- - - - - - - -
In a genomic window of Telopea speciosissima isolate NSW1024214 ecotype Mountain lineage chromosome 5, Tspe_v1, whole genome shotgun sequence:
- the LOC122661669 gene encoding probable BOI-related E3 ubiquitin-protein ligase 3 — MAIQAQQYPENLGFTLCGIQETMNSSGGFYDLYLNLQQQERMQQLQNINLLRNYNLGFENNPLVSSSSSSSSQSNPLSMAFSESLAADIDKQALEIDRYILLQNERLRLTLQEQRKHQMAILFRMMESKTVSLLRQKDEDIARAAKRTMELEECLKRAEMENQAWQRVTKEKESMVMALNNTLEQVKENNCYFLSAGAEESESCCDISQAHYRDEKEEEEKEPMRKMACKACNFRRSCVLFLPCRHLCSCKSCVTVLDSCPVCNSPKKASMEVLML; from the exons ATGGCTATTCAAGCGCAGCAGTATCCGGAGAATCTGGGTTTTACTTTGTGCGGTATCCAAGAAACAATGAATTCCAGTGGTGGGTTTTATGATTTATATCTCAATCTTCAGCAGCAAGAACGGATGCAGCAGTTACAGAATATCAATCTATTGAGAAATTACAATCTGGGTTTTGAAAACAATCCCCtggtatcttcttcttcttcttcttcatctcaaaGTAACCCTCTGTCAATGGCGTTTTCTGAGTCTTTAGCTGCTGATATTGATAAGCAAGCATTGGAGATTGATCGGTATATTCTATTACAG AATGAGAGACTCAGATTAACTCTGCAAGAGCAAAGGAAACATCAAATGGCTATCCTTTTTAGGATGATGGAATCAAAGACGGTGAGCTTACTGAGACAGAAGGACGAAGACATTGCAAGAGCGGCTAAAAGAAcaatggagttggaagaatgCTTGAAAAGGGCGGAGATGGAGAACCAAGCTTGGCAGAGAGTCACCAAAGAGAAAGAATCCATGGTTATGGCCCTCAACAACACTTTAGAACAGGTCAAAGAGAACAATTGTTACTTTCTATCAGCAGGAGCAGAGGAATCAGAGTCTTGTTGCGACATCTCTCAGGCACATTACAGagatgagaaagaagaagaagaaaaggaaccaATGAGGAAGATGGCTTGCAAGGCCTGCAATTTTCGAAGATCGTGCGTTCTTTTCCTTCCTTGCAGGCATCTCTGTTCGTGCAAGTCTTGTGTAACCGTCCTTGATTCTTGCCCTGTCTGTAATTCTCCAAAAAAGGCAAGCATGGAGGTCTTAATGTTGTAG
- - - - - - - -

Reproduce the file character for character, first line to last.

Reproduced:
In a genomic window of Telopea speciosissima isolate NSW1024214 ecotype Mountain lineage chromosome 5, Tspe_v1, whole genome shotgun sequence:
- the LOC122661669 gene encoding probable BOI-related E3 ubiquitin-protein ligase 3 — MAIQAQQYPENLGFTLCGIQETMNSSGGFYDLYLNLQQQERMQQLQNINLLRNYNLGFENNPLVSSSSSSSSQSNPLSMAFSESLAADIDKQALEIDRYILLQNERLRLTLQEQRKHQMAILFRMMESKTVSLLRQKDEDIARAAKRTMELEECLKRAEMENQAWQRVTKEKESMVMALNNTLEQVKENNCYFLSAGAEESESCCDISQAHYRDEKEEEEKEPMRKMACKACNFRRSCVLFLPCRHLCSCKSCVTVLDSCPVCNSPKKASMEVLML; from the exons ATGGCTATTCAAGCGCAGCAGTATCCGGAGAATCTGGGTTTTACTTTGTGCGGTATCCAAGAAACAATGAATTCCAGTGGTGGGTTTTATGATTTATATCTCAATCTTCAGCAGCAAGAACGGATGCAGCAGTTACAGAATATCAATCTATTGAGAAATTACAATCTGGGTTTTGAAAACAATCCCCtggtatcttcttcttcttcttcttcatctcaaaGTAACCCTCTGTCAATGGCGTTTTCTGAGTCTTTAGCTGCTGATATTGATAAGCAAGCATTGGAGATTGATCGGTATATTCTATTACAG AATGAGAGACTCAGATTAACTCTGCAAGAGCAAAGGAAACATCAAATGGCTATCCTTTTTAGGATGATGGAATCAAAGACGGTGAGCTTACTGAGACAGAAGGACGAAGACATTGCAAGAGCGGCTAAAAGAAcaatggagttggaagaatgCTTGAAAAGGGCGGAGATGGAGAACCAAGCTTGGCAGAGAGTCACCAAAGAGAAAGAATCCATGGTTATGGCCCTCAACAACACTTTAGAACAGGTCAAAGAGAACAATTGTTACTTTCTATCAGCAGGAGCAGAGGAATCAGAGTCTTGTTGCGACATCTCTCAGGCACATTACAGagatgagaaagaagaagaagaaaaggaaccaATGAGGAAGATGGCTTGCAAGGCCTGCAATTTTCGAAGATCGTGCGTTCTTTTCCTTCCTTGCAGGCATCTCTGTTCGTGCAAGTCTTGTGTAACCGTCCTTGATTCTTGCCCTGTCTGTAATTCTCCAAAAAAGGCAAGCATGGAGGTCTTAATGTTGTAG